Vol. VIII, No. 4

February, 1996

Scholarship and Electronic Data

by H. Eiteljorg, II

The computer workshops at the AIA annual meeting were well attended again this year, and the session dealing with electronic publication was especially lively.

Scholars were eager to discuss the pros and cons of publishing electronically. There were, as one would expect in such a fast-changing area, more questions than answers, but the questions and discussion were illuminating.

The most interesting discussions centered around the problems with scholarly uses of the Internet, not the problems of making material available but those of finding, using, citing, and relying upon the material on the net. So much is made available in preliminary reports or in otherwise impermanent forms that, as one scholar put it, every electronic reference must be re-checked at the last minute for accuracy. Even then, the references may become obsolete or inaccurate at any time. How, then, can traditional scholarship be accomplished if the citations are not reliable?

There is, of course, no simple answer to this question. There is no way to be certain that something read on the World Wide Web today will be there tomorrow - or that the document will be the same tomorrow. Nor is there any guarantee that the same document, if available, will be found at the same address. The ease with which documents may be made available on the Web promotes quick publication, but it also promotes frequent alterations and replacements. Similarly, the frequent changes of computer configurations at academic institutions often necessitate changes in computer addresses for access, rendering citations useless.

One aid for those who use information from the Internet is careful labeling of the material published. That can be done for a group of items, articles in an electronic journal, for instance, or for individual items placed on the Web or made available through the Internet. Whether individually or in groups, preliminary reports should be labeled as such; so should final reports. Indeed, much fuller labeling is required. We should indicate whether a document is expected to be revised in the future, whether it has been subjected to peer review, and how it is maintained. Other information would be desirable as well, and a range of such information about any document can and should be made available along with the document itself. Images used with the document(s) should be similarly treated. Here is a suggested list of such information. I hope that readers will respond with further suggestions and comments.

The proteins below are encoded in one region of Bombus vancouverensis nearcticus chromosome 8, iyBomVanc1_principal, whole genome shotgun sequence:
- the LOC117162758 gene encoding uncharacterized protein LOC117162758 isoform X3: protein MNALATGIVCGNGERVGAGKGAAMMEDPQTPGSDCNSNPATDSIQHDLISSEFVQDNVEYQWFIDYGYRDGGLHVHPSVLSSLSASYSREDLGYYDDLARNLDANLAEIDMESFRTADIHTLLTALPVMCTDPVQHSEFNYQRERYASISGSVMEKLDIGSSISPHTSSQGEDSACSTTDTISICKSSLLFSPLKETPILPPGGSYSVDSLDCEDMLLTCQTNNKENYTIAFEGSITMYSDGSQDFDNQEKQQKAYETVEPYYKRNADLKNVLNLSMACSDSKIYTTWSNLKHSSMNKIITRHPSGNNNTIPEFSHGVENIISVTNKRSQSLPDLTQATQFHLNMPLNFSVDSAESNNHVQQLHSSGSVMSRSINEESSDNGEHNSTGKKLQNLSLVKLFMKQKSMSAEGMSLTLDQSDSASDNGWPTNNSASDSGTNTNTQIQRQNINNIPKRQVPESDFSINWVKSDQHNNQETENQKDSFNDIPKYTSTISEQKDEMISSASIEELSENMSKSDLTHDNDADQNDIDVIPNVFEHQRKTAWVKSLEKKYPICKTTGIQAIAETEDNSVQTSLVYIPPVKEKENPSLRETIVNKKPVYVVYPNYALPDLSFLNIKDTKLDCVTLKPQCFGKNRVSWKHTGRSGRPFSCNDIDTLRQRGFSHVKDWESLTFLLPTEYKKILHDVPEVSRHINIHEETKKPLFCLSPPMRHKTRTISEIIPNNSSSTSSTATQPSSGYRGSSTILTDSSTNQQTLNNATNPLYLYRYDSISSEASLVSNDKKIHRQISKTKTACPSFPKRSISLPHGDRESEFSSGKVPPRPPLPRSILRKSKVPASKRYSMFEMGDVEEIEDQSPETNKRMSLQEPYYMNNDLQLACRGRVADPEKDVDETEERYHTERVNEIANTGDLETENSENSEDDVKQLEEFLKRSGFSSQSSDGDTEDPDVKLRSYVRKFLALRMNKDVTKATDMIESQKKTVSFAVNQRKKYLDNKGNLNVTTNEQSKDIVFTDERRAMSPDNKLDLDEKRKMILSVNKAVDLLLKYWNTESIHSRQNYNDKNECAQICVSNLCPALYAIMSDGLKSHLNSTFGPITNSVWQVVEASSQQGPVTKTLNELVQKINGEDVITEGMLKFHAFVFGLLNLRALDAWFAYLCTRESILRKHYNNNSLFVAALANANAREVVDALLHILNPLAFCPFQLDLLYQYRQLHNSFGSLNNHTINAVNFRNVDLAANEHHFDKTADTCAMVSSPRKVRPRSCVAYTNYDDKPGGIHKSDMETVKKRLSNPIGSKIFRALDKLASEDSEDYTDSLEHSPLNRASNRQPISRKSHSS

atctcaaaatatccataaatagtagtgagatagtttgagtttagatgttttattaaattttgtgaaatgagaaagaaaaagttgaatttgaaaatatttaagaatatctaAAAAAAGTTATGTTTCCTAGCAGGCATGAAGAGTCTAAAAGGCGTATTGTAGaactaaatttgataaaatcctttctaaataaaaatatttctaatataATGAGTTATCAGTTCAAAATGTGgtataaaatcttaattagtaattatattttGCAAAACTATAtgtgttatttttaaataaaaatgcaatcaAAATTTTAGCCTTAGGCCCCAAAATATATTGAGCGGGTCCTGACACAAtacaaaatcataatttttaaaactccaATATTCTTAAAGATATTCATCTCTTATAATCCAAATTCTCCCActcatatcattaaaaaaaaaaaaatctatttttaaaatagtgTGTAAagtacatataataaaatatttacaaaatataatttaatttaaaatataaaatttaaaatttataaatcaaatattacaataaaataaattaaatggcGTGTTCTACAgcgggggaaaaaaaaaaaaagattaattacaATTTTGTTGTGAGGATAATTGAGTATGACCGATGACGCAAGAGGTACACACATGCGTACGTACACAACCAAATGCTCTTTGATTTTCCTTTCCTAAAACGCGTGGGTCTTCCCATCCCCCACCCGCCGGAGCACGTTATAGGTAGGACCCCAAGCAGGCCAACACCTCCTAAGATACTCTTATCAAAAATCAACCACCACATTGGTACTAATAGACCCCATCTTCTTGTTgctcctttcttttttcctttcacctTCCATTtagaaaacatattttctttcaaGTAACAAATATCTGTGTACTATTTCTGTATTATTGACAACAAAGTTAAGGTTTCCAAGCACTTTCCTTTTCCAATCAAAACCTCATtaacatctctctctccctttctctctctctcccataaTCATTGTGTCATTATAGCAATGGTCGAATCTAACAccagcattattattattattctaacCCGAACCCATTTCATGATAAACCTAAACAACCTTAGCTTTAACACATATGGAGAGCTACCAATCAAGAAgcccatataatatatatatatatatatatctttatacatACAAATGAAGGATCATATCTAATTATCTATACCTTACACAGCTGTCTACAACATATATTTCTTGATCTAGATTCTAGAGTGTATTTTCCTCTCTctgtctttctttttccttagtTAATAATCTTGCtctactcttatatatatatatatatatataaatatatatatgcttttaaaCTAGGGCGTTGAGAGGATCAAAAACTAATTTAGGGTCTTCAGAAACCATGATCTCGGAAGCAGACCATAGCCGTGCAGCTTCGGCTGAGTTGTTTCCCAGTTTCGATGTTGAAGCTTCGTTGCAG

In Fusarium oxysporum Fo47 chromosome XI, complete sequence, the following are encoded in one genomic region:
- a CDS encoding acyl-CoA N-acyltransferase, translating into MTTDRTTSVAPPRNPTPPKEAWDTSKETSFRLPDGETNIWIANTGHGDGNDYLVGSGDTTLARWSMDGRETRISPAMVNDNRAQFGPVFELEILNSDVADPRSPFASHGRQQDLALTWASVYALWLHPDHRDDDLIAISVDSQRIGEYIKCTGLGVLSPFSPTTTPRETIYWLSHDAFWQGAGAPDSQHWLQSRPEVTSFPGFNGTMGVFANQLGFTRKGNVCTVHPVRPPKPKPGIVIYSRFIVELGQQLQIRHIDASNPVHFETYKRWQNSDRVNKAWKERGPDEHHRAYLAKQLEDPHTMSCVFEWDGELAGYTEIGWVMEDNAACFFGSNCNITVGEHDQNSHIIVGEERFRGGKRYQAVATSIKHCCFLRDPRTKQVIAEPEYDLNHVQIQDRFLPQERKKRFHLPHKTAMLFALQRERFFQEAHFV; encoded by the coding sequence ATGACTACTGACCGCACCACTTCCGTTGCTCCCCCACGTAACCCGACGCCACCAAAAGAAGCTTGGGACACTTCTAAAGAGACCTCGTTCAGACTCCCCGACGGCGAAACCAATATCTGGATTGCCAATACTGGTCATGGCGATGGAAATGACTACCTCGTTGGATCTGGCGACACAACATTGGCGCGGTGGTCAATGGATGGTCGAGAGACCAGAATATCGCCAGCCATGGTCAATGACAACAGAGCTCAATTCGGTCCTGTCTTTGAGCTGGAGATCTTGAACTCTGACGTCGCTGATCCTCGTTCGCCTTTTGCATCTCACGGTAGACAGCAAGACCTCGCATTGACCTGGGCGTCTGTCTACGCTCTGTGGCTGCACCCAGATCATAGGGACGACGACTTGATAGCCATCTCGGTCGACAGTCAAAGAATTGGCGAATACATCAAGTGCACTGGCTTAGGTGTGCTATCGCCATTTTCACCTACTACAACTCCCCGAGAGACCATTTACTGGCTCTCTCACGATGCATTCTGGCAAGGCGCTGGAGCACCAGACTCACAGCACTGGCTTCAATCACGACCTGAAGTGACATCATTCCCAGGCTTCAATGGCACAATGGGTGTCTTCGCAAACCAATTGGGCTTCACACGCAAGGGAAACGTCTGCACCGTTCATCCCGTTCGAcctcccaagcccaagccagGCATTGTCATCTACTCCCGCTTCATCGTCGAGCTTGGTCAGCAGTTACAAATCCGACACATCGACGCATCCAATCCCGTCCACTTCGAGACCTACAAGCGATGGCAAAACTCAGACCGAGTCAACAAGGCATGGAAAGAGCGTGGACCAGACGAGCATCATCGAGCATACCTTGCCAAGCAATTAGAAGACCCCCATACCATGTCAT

To test these categories, I have considered what should be known by users of two documents made available by CSA, the CAD model of the older propylon from the Athenian Acropolis (files to be downloaded, not directly accessible throught the Web) and my description of the CSA Layer Naming Convention. The following should be known about the CAD model:

* * * * *

The following should be known about the CSA Layer Naming Convention:

* * * * *

For the CAD model, which scholars may wish to use at any time, it is crucial to know about archival storage. The model is a part of the data record and should remain so. This is the case for any data that is made available in electronic form, including CD-ROMs, since all such data files have finite shelf lives. Where will the original be kept and how?

For the document concerning layer naming, which is a practical aid but contains no irreplaceable data, the history of its many revisions may be of interest to someone studying the development of the application of CAD to archaeology. Otherwise, it is not the kind of document many scholars will wish to access when its practical utility has ended.

Attempting to write this article has helped me to consider carefully the kinds of information that should be available, and adding examples helped yet more. But I hope that reader reaction will lead to more and better categories of information. Meanwhile, as many rush to add information to the electronic corpus, we users must insist upon the kinds of information discussed here. We need standards concerning the supporting information, but we cannot wait for standards to be developed by others. Nor can we stand by without complaint if materials are made available without adequate supporting information.

For other Newsletter articles concerning the use of electronic media in the humanities, consult the Subject index.

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